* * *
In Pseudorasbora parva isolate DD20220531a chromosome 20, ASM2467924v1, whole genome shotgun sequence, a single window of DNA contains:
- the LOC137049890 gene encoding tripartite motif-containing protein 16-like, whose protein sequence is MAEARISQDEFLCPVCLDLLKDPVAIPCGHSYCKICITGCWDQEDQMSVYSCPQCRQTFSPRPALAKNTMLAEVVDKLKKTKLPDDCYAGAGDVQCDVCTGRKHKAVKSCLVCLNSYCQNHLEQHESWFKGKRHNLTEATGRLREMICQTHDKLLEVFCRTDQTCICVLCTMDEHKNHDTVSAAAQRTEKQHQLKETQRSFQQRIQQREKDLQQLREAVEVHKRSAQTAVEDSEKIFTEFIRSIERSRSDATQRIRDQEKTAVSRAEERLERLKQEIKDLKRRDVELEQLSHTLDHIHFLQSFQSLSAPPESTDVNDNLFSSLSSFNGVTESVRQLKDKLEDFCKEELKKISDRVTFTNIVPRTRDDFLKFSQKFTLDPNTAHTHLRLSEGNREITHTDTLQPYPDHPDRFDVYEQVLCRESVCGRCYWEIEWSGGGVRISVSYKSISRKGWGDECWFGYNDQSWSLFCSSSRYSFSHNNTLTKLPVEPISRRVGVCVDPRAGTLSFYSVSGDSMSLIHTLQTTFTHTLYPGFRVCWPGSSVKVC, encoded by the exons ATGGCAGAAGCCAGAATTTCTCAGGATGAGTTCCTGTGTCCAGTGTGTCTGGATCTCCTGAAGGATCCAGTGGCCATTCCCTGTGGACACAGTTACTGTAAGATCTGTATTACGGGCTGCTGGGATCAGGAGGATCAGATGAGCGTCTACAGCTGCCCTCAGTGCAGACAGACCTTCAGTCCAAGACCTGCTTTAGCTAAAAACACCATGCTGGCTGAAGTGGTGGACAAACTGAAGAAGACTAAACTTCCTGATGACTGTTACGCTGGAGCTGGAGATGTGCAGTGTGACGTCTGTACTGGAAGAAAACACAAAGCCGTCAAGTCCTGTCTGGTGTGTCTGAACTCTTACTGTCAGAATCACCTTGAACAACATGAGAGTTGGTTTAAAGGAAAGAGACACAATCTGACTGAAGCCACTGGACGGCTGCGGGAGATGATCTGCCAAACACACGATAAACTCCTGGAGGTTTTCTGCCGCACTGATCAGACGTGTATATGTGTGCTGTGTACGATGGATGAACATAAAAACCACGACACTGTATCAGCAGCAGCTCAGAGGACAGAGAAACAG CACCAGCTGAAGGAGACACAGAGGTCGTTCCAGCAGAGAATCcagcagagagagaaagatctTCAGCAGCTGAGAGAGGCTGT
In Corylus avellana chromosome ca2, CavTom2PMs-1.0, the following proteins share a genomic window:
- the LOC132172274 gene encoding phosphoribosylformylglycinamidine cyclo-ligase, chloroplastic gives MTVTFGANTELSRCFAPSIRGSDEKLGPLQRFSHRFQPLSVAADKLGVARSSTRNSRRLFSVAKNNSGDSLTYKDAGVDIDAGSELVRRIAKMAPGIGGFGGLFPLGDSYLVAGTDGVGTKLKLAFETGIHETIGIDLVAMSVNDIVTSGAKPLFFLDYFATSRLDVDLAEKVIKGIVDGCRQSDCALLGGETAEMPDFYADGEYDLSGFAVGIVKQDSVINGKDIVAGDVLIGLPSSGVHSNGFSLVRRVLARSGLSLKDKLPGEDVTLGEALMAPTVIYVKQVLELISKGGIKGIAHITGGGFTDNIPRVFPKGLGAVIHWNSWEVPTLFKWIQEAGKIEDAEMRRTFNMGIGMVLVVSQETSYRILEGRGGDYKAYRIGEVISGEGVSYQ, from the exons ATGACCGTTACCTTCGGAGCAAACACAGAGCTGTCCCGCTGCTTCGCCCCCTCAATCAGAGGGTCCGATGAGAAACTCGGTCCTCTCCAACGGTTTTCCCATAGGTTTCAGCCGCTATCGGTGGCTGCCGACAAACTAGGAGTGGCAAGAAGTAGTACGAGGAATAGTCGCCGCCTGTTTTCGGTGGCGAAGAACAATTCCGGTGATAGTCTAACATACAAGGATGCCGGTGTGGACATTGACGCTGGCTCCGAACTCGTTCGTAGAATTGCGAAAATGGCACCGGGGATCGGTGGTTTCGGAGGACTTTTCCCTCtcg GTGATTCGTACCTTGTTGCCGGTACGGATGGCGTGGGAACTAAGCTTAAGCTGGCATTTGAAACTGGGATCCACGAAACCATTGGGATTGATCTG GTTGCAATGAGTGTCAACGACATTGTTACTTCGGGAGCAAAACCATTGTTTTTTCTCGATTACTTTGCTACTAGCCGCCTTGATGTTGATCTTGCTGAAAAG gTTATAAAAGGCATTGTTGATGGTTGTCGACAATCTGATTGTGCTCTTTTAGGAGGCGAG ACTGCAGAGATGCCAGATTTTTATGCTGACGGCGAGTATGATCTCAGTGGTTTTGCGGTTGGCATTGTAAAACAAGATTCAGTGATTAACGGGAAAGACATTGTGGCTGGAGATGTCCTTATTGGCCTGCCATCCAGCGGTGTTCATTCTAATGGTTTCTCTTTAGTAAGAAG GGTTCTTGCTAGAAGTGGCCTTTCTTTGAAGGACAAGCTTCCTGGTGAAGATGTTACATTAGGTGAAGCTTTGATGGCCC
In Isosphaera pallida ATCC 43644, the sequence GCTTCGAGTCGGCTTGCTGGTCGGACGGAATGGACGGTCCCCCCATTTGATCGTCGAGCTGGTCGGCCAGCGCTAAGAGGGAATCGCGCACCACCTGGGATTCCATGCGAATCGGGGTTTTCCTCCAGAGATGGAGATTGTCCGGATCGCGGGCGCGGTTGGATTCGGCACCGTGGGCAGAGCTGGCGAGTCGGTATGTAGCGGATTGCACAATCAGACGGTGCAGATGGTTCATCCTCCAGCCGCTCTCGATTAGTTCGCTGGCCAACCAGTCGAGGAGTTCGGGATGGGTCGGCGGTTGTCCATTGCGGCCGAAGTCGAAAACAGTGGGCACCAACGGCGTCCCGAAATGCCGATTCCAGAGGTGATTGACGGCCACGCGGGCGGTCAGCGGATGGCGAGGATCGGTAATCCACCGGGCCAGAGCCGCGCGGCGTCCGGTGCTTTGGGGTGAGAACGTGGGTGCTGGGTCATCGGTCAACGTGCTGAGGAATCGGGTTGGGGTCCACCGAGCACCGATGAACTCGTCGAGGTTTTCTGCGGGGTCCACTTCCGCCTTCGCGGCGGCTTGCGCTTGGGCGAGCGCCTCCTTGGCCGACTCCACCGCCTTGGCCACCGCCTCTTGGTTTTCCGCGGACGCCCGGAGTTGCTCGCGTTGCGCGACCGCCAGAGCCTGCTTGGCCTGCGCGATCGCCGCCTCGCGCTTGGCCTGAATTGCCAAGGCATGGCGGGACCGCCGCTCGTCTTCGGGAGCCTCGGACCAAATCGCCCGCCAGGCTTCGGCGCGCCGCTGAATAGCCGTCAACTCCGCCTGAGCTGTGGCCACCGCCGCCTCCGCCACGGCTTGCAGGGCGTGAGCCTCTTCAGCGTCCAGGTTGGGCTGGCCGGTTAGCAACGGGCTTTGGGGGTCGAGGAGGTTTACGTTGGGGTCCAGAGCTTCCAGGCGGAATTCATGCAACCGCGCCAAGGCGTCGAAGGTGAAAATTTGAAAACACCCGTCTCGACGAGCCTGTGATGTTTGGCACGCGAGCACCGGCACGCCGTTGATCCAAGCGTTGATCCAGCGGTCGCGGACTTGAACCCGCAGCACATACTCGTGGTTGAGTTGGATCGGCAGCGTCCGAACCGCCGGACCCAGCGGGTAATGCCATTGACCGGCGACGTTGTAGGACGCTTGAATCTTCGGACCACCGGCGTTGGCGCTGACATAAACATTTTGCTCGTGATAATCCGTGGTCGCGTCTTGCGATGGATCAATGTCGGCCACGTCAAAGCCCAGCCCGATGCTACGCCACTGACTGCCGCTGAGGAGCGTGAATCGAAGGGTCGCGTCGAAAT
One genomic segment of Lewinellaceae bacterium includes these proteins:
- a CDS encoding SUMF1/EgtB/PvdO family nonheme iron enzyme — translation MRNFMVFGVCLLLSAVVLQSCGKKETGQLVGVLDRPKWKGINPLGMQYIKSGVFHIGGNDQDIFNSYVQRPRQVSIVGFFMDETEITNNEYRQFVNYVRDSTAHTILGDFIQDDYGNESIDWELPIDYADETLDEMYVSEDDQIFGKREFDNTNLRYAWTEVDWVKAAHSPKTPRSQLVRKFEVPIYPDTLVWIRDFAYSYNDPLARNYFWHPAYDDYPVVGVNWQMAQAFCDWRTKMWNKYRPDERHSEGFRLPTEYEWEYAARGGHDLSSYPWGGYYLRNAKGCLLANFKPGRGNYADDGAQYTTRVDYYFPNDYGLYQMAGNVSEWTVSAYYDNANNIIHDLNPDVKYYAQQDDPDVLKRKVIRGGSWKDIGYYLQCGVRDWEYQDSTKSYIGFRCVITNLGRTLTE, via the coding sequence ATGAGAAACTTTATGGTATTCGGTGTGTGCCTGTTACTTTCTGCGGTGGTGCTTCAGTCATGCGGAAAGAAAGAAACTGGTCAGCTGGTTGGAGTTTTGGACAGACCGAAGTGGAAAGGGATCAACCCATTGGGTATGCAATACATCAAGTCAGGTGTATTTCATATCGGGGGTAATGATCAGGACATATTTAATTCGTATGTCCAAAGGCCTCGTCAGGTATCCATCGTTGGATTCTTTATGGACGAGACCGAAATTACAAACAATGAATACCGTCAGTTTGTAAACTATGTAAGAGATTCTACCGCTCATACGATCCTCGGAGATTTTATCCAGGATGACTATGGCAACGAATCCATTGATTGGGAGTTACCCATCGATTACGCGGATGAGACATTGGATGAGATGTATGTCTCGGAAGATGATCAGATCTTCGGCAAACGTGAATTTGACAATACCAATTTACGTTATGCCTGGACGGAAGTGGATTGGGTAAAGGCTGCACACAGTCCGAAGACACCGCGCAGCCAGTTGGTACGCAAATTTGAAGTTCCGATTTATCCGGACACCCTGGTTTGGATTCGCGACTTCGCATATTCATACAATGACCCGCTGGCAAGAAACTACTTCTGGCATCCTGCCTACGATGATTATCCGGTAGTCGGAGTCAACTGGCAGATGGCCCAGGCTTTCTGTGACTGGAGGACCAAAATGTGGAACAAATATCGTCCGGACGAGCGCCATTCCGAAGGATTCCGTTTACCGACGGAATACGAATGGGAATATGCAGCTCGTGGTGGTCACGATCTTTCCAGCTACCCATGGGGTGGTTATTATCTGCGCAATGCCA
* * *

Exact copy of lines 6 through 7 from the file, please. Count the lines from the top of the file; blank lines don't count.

One genomic segment of Lewinellaceae bacterium includes these proteins:
- a CDS encoding SUMF1/EgtB/PvdO family nonheme iron enzyme — translation MRNFMVFGVCLLLSAVVLQSCGKKETGQLVGVLDRPKWKGINPLGMQYIKSGVFHIGGNDQDIFNSYVQRPRQVSIVGFFMDETEITNNEYRQFVNYVRDSTAHTILGDFIQDDYGNESIDWELPIDYADETLDEMYVSEDDQIFGKREFDNTNLRYAWTEVDWVKAAHSPKTPRSQLVRKFEVPIYPDTLVWIRDFAYSYNDPLARNYFWHPAYDDYPVVGVNWQMAQAFCDWRTKMWNKYRPDERHSEGFRLPTEYEWEYAARGGHDLSSYPWGGYYLRNAKGCLLANFKPGRGNYADDGAQYTTRVDYYFPNDYGLYQMAGNVSEWTVSAYYDNANNIIHDLNPDVKYYAQQDDPDVLKRKVIRGGSWKDIGYYLQCGVRDWEYQDSTKSYIGFRCVITNLGRTLTE, via the coding sequence ATGAGAAACTTTATGGTATTCGGTGTGTGCCTGTTACTTTCTGCGGTGGTGCTTCAGTCATGCGGAAAGAAAGAAACTGGTCAGCTGGTTGGAGTTTTGGACAGACCGAAGTGGAAAGGGATCAACCCATTGGGTATGCAATACATCAAGTCAGGTGTATTTCATATCGGGGGTAATGATCAGGACATATTTAATTCGTATGTCCAAAGGCCTCGTCAGGTATCCATCGTTGGATTCTTTATGGACGAGACCGAAATTACAAACAATGAATACCGTCAGTTTGTAAACTATGTAAGAGATTCTACCGCTCATACGATCCTCGGAGATTTTATCCAGGATGACTATGGCAACGAATCCATTGATTGGGAGTTACCCATCGATTACGCGGATGAGACATTGGATGAGATGTATGTCTCGGAAGATGATCAGATCTTCGGCAAACGTGAATTTGACAATACCAATTTACGTTATGCCTGGACGGAAGTGGATTGGGTAAAGGCTGCACACAGTCCGAAGACACCGCGCAGCCAGTTGGTACGCAAATTTGAAGTTCCGATTTATCCGGACACCCTGGTTTGGATTCGCGACTTCGCATATTCATACAATGACCCGCTGGCAAGAAACTACTTCTGGCATCCTGCCTACGATGATTATCCGGTAGTCGGAGTCAACTGGCAGATGGCCCAGGCTTTCTGTGACTGGAGGACCAAAATGTGGAACAAATATCGTCCGGACGAGCGCCATTCCGAAGGATTCCGTTTACCGACGGAATACGAATGGGAATATGCAGCTCGTGGTGGTCACGATCTTTCCAGCTACCCATGGGGTGGTTATTATCTGCGCAATGCCA